The U.S. Solicitor General’s office has summoned the parties in the long-running New Jersey sports betting case to a meeting in Washington, D.C. on Monday.
In January, the U.S. Supreme Court took the rare step of seeking advice from the Solicitor General’s staff on whether the case merits review by the highest court in the land. It was the only one of more than 130 cases that received that treatment in that session of case reviews.
State Sen. Ray Lesniak, an attorney who has led the charge for sports betting in the state for eight years, tells me that he has little doubt that the timing means that the top Court will decide whether to hear the case by the end of June. The exuberant Lesniak at first suggested that the Court, if it takes the case, could decide on it this fall. But he quickly adjusted his timetable to “as early as late fall.”
The state thoroughbred horsemen, state Senate President Stephen Sweeney, and Assembly Speaker Vincent Prieto are intervenors in the case on the side of Governor Christie and the state Attorney General’s office. Opposing – and so far prevailing – are the alphabet soup of NFL, NCAA, NBA, NHL, and MLB (but not MLS).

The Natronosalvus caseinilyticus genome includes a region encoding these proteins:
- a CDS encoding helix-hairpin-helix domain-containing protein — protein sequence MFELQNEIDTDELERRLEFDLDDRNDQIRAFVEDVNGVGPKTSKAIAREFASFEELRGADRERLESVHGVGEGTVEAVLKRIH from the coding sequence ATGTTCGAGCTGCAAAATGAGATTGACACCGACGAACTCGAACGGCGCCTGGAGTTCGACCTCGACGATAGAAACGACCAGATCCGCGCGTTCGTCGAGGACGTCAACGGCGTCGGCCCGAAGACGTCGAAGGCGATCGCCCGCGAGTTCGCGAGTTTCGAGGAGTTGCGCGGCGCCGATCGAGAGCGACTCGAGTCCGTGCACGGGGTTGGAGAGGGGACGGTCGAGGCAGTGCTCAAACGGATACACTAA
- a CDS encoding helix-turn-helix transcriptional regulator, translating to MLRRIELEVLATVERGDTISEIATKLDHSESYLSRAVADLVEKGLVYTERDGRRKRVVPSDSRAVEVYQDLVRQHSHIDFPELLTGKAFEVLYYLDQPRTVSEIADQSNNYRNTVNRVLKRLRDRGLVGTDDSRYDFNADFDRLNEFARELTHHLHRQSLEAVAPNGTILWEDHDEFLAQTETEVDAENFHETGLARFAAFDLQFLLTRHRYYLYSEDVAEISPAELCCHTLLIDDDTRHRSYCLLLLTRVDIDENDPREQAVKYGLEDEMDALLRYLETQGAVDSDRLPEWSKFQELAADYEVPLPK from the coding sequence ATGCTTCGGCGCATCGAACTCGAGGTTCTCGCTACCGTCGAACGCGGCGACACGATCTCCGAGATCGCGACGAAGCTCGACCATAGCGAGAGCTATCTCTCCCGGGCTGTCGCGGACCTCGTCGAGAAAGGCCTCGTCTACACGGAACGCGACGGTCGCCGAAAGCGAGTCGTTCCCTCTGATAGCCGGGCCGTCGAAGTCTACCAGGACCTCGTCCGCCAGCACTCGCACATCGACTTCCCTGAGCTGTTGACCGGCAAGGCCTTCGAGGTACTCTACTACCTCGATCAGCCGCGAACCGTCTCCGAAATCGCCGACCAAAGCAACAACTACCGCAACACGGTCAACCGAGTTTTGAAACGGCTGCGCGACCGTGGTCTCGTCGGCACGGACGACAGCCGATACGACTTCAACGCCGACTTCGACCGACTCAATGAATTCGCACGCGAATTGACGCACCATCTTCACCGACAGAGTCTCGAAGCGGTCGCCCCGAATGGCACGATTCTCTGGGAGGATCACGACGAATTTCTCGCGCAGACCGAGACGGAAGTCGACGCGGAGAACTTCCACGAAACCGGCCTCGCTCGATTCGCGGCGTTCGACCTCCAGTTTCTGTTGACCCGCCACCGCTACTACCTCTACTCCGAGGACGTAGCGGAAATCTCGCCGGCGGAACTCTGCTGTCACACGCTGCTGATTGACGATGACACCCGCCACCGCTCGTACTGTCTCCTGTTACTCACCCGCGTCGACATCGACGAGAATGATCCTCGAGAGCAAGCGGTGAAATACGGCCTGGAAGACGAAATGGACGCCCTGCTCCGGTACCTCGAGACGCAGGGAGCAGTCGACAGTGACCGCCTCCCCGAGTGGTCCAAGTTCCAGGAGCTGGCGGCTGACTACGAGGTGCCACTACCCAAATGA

Recall that New Jersey lost the first go-round by a 2-1 score in the Third Circuit Court of Appeals. Then the second time, the judge who wrote the majority opinion in the first case became the lone dissenter. The judges who maintained the status quo were Marjorie Rendell (wife of ex-Pennsylvania Governor Ed) and Maryanne Trump Barry (the sister of the President of the United States).
The Third Circuit also took the rare move of having an “en banc” hearing of the full roster of judges, and that result was 9-3 for the leagues.
Adding to the intrigue is that the NBA and MLB (and MLS) have put out signals that some form of sports betting being legal outside of Nevada could work. They just haven’t backed the latest Jersey version which would leave the horse racing tracks and Atlantic City casinos to do their own private regulation. Meanwhile, some of the leagues, franchises, and owners have embraced daily fantasy sports, which with its entry fees and prizes paid out based on the results of athletic competition in those leagues sounds to some an awful lot like sports betting.
The top justices in the U.S. likely would inquire about that split if the case is heard, and also the fact that federal attorneys have said that New Jersey is free to get rid of ALL of its gambling prohibitions – a pitch to prove no “commandeering” by the federal government of the states. But it also defies a layman’s common-sense test.
Read or Share this story: https://njersy.co/2oznoJ1